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(Washington Post)   Yes, the lockdown and quarantine sucks, now imagine doing it without the internet like millions of your fellow Americans have had to do   (washingtonpost.com) divider line
    More: Scary, Frank Pallone, Federal Communications Commission, United States Senate, Existentialism, Money, Ed Markey, Jim Clyburn, Subsidy  
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724 clicks; posted to Geek » on 30 May 2020 at 6:35 PM (5 weeks ago)   |   Favorite    |   share:  Share on Twitter share via Email Share on Facebook



38 Comments     (+0 »)
 
View Voting Results: Smartest and Funniest
 
2020-05-30 4:24:01 PM  
Some of us are old enough to remember that.  Thank god for The Price is Right.
 
2020-05-30 4:46:14 PM  
These poor bastards don't even have woods porn since print is dead.
 
2020-05-30 4:49:13 PM  
A couple months ago we lost our cable-based internet for about three hours.  Those were a long three hours.

But correct me if I'm wrong but didn't the american ISPs already get big buckets of money as part of a deal where they promised to use it to correct these infrastructure-lacking regions in the areas they're talking about here?

Maybe Ajit Pai can forget he's so openly tied to the ass of his employer Verizon and do his job for a change.  I mean the real job's description, not the job he was given by his corporate master.

Fark you Ajit Pai.

I'm sorry guys I just can't help but say that when I think about his name.  Fark you Ajit Pai!

Sorry again.
 
2020-05-30 4:58:17 PM  
Me and my family would all be dead from some kind of murder-suicide event.

/or we would just play a lot of board games, read and build cool shiat with LEGO.  Or more than we do now.
 
2020-05-30 5:11:24 PM  
That's what books are for. They still work.
 
2020-05-30 5:16:13 PM  
Probably get a lot more reading done.

I mean, of books rather than web forums.
 
2020-05-30 5:18:02 PM  
We used to read books.

Lots and lots of books.
 
2020-05-30 5:38:57 PM  
Imagine weathering this without Internet. Many are - and Congress should help.

While congress is at it they could maybe imagine weathering this without health care.
 
2020-05-30 6:07:20 PM  
I'd have been Ok, until my glasses broke
Fark user imageView Full Size
 
2020-05-30 6:22:48 PM  
Broadband should be treated like highways: everywhere in the country should have access to one, and private industry will never be up to the task.
 
2020-05-30 6:47:59 PM  

Fear the Clam: That's what books are for. They still work.


This this this.
 
2020-05-30 6:50:03 PM  

Mollari: I'd have been Ok, until my glasses broke
[Fark user image image 500x340]


I almost cried watching that episode.

/ wears glasses
// strong glasses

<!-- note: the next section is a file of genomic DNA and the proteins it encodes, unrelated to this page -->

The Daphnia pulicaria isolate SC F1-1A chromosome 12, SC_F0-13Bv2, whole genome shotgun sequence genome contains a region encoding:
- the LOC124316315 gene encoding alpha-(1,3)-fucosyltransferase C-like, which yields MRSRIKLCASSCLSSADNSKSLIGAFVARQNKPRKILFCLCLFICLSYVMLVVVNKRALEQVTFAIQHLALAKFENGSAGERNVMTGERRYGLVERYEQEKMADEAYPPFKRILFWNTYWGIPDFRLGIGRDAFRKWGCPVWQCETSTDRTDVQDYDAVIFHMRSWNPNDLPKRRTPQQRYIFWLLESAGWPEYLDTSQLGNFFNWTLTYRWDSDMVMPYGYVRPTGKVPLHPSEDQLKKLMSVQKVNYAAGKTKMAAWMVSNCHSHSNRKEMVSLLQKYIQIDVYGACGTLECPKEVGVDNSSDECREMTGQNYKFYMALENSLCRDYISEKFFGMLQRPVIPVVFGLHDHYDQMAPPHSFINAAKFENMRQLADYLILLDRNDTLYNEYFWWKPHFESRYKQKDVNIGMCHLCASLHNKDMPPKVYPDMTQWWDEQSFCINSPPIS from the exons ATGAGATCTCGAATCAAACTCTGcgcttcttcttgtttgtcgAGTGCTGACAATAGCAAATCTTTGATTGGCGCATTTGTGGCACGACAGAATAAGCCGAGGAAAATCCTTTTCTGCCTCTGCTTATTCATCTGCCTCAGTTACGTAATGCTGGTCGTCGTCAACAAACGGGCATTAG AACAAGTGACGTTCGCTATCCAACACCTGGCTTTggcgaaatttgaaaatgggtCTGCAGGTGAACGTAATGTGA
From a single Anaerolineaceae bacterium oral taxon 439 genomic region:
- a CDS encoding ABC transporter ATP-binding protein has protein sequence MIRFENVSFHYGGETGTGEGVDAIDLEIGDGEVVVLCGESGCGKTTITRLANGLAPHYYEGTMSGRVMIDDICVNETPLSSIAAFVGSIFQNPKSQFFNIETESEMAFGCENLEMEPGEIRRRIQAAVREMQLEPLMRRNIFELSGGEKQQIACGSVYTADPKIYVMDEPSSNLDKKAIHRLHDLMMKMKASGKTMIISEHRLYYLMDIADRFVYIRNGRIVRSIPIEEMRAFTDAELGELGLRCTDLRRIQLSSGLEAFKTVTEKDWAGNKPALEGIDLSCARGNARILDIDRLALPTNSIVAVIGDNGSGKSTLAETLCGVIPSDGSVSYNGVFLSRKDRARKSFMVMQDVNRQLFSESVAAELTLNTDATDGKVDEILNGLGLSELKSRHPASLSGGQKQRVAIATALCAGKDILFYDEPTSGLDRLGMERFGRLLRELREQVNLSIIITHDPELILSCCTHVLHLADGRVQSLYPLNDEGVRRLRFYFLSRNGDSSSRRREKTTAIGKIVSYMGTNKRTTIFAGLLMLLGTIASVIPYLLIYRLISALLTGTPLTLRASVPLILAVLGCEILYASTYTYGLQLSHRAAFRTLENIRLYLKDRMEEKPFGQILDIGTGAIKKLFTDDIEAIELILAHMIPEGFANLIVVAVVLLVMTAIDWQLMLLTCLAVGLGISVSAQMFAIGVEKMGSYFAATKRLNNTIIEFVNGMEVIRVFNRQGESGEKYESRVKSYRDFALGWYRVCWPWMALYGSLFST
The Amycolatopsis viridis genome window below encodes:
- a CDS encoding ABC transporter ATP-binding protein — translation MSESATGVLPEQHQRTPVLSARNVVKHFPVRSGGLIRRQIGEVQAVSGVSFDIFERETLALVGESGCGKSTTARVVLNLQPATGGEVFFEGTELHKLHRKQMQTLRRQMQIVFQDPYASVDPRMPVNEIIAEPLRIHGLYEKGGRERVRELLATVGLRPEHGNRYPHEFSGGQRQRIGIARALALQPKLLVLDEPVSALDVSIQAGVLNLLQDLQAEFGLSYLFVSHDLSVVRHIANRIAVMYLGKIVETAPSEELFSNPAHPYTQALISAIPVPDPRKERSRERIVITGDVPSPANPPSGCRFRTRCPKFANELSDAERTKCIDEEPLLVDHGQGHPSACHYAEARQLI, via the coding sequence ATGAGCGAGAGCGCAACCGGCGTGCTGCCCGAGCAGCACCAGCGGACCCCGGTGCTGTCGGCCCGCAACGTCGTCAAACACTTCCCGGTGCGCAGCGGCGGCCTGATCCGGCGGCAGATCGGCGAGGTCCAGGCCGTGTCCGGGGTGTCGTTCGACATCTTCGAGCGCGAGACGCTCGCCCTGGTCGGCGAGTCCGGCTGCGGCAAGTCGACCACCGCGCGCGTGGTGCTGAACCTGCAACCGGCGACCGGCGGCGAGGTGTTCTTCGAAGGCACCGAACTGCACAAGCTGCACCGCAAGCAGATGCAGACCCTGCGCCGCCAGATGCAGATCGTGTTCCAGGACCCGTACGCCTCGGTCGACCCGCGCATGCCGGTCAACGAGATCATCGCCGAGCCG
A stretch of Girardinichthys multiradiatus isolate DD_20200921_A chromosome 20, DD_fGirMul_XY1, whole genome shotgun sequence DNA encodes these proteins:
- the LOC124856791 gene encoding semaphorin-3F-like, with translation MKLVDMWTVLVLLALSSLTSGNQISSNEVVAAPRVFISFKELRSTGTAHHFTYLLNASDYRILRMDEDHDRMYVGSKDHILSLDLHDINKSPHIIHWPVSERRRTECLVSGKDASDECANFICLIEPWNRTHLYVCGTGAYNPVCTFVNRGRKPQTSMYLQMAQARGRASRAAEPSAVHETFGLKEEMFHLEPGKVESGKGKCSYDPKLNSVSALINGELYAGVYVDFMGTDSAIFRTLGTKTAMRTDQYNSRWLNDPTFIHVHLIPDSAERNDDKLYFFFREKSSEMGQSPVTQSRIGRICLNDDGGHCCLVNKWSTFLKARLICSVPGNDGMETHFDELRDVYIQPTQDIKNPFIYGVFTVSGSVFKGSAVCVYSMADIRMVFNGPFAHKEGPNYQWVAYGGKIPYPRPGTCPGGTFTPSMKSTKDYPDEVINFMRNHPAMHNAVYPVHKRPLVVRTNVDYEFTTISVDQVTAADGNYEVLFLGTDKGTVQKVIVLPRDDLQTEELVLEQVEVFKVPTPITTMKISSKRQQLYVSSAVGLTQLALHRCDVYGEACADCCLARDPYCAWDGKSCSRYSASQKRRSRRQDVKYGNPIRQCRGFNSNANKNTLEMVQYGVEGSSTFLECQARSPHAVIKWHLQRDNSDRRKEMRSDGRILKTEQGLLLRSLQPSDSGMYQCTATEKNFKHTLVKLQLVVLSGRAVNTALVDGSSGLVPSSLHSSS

2020-05-30 7:01:26 PM  
We need to nationalize the ISPs.  Instead of sending in the national guard to stop the razing of the cities, send them to the ISPs and give the "owners" a single chance to sign over the infrastructure to the federal government, free of charge.  If they do not comply, declare the "owners" as looters and have them shot.  "He was coming right at me, I felt my life was in danger.  It was a clean kill".
 
2020-05-30 7:02:37 PM  

lindalouwho: Mollari: I'd have been Ok, until my glasses broke
[Fark user image image 500x340]

I almost cried watching that episode.

/ wears glasses
// strong glasses


Like every magnifying glass in the world disappeared
 
2020-05-30 7:04:02 PM  
publishingcrawl.comView Full Size
 
2020-05-30 7:04:47 PM  

Marcus Aurelius: We used to read books.

Lots and lots of books.


Yep.  One time my dad complained that I spent all of my money on books.  I was 14 at the time and working part time.  I asked him if he wanted me to spend it on drugs instead.  He shut up.

\however, moving with that number of books is a daunting proposition
\\still have to go through another 1K in the attic
 
2020-05-30 7:07:10 PM  

AmbassadorBooze: We need to nationalize the ISPs.  Instead of sending in the national guard to stop the razing of the cities, send them to the ISPs and give the "owners" a single chance to sign over the infrastructure to the federal government, free of charge.  If they do not comply, declare the "owners" as looters and have them shot.  "He was coming right at me, I felt my life was in danger.  It was a clean kill".


memecrunch.comView Full Size


https://www.newstalkzb.co.nz/news/wor​l​d/south-africa-votes-to-confiscate-whi​te-owned-land/
 
2020-05-30 7:39:23 PM  

Vlad_the_Inaner: lindalouwho: Mollari: I'd have been Ok, until my glasses broke
[Fark user image image 500x340]

I almost cried watching that episode.

/ wears glasses
// strong glasses

Like every magnifying glass in the world disappeared


That would equal a pretty bad headache in about half an hour, it's not the same at all.
 
2020-05-30 8:24:27 PM  
man, back then people had to imagine whatever it was they were masturbating about.
 
2020-05-30 8:27:45 PM  

Mentat: Some of us are old enough to remember that.  Thank god for The Price is Right.


Lets Make a Deal, those poor people are forced to wear costumes as they act like --

/whatever
//wayne Brady > Drew Whatshisface
 
2020-05-30 8:42:51 PM  
Is it REALLY that difficult to discover masturbation!?
 
2020-05-30 8:51:50 PM  
My brother lives out in the boondocks with no Internet.  Still, being in the boondocks, he can go fishing every day.  I'm not sure he's the disadvantaged one.
 
2020-05-30 8:53:06 PM  

lindalouwho: Mollari: I'd have been Ok, until my glasses broke
[Fark user image image 500x340]

I almost cried watching that episode.

/ wears glasses
// strong glasses


Last Man on Earth
Youtube zKgjahj-3qg
 
2020-05-30 9:22:40 PM  

Fear the Clam: That's what books are for. They still work.